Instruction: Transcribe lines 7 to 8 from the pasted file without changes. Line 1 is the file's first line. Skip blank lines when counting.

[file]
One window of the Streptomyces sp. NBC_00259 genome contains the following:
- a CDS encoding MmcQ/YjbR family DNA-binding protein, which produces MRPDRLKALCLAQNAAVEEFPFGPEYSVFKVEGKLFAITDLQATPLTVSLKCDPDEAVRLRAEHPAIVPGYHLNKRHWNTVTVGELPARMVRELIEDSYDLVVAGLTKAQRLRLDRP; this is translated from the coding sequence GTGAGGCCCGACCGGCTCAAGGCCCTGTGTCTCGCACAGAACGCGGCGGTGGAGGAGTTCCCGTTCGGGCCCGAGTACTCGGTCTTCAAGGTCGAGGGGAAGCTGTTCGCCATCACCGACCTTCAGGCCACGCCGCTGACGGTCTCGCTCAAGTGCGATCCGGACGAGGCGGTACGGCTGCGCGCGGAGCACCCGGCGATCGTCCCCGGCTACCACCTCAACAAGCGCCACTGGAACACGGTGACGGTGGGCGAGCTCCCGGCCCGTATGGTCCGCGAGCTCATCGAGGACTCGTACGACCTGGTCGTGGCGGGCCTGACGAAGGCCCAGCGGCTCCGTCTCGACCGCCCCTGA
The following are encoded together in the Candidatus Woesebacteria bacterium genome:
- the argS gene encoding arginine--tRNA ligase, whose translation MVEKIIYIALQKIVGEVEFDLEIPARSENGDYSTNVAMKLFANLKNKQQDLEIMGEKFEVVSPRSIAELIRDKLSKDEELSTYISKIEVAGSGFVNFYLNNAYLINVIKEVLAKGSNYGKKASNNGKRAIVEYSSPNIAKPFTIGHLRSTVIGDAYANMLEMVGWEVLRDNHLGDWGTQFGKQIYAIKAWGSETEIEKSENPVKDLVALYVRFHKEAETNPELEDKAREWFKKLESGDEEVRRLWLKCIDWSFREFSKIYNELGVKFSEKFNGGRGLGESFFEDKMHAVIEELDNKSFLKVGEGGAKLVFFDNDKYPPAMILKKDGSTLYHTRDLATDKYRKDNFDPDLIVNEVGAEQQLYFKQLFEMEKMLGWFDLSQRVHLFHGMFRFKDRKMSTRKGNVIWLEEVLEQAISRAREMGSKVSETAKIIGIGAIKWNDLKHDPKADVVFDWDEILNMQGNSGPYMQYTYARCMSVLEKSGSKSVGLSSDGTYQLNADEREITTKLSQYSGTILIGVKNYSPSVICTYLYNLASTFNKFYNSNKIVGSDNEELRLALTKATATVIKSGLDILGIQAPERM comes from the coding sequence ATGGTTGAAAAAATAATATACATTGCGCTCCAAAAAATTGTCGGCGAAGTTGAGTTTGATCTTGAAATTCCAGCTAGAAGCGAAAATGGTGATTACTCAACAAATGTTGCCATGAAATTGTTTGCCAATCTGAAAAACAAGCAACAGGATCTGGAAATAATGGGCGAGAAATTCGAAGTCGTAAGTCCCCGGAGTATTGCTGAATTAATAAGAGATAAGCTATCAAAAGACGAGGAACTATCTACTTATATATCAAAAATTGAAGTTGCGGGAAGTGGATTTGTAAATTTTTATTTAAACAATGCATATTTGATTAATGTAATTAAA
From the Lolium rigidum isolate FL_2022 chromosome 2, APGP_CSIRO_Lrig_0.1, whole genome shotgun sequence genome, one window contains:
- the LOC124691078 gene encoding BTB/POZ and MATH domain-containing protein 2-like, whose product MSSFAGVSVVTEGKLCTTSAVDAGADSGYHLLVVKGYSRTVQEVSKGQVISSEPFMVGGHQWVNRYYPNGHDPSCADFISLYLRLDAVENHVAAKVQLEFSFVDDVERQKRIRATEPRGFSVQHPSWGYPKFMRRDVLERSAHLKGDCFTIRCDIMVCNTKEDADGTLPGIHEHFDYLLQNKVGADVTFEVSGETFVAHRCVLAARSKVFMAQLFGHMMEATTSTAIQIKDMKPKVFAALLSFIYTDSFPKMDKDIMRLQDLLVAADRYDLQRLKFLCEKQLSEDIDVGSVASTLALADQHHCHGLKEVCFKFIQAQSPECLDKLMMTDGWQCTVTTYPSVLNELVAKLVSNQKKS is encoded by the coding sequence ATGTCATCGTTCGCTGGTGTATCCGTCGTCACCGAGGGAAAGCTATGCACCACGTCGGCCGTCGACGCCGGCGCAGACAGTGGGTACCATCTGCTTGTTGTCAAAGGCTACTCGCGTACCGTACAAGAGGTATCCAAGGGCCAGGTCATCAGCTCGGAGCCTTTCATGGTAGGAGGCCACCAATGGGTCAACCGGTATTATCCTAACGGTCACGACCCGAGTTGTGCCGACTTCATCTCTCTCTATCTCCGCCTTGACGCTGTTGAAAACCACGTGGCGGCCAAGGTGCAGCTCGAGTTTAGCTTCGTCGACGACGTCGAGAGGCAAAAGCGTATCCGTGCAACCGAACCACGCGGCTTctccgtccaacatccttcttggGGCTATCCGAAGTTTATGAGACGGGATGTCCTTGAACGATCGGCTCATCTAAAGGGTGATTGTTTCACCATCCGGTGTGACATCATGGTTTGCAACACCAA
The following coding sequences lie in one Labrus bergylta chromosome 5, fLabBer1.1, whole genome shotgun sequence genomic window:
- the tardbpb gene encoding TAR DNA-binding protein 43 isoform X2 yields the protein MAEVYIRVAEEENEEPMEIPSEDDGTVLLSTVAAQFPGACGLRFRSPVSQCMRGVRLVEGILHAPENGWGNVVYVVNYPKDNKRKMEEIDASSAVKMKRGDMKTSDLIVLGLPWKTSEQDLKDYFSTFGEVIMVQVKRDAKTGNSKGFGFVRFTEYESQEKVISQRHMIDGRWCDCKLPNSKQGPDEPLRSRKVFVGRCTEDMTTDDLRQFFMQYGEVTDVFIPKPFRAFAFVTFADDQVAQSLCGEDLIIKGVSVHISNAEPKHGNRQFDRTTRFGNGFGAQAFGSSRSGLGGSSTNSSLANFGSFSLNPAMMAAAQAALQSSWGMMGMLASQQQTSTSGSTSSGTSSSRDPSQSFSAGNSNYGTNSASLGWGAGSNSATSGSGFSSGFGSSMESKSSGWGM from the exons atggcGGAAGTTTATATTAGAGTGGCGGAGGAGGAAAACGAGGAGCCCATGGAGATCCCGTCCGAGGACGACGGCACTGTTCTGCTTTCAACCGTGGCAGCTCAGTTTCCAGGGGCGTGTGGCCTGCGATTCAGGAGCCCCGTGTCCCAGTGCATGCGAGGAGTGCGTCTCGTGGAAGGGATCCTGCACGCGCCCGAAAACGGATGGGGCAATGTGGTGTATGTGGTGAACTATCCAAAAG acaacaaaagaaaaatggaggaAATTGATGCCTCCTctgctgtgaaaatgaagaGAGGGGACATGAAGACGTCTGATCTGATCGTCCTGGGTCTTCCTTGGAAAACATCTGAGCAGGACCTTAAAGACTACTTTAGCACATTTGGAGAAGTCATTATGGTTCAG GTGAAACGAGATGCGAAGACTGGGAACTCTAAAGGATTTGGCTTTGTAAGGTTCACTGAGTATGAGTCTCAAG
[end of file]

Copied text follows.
The following coding sequences lie in one Labrus bergylta chromosome 5, fLabBer1.1, whole genome shotgun sequence genomic window:
- the tardbpb gene encoding TAR DNA-binding protein 43 isoform X2 yields the protein MAEVYIRVAEEENEEPMEIPSEDDGTVLLSTVAAQFPGACGLRFRSPVSQCMRGVRLVEGILHAPENGWGNVVYVVNYPKDNKRKMEEIDASSAVKMKRGDMKTSDLIVLGLPWKTSEQDLKDYFSTFGEVIMVQVKRDAKTGNSKGFGFVRFTEYESQEKVISQRHMIDGRWCDCKLPNSKQGPDEPLRSRKVFVGRCTEDMTTDDLRQFFMQYGEVTDVFIPKPFRAFAFVTFADDQVAQSLCGEDLIIKGVSVHISNAEPKHGNRQFDRTTRFGNGFGAQAFGSSRSGLGGSSTNSSLANFGSFSLNPAMMAAAQAALQSSWGMMGMLASQQQTSTSGSTSSGTSSSRDPSQSFSAGNSNYGTNSASLGWGAGSNSATSGSGFSSGFGSSMESKSSGWGM from the exons atggcGGAAGTTTATATTAGAGTGGCGGAGGAGGAAAACGAGGAGCCCATGGAGATCCCGTCCGAGGACGACGGCACTGTTCTGCTTTCAACCGTGGCAGCTCAGTTTCCAGGGGCGTGTGGCCTGCGATTCAGGAGCCCCGTGTCCCAGTGCATGCGAGGAGTGCGTCTCGTGGAAGGGATCCTGCACGCGCCCGAAAACGGATGGGGCAATGTGGTGTATGTGGTGAACTATCCAAAAG acaacaaaagaaaaatggaggaAATTGATGCCTCCTctgctgtgaaaatgaagaGAGGGGACATGAAGACGTCTGATCTGATCGTCCTGGGTCTTCCTTGGAAAACATCTGAGCAGGACCTTAAAGACTACTTTAGCACATTTGGAGAAGTCATTATGGTTCAG GTGAAACGAGATGCGAAGACTGGGAACTCTAAAGGATTTGGCTTTGTAAGGTTCACTGAGTATGAGTCTCAAG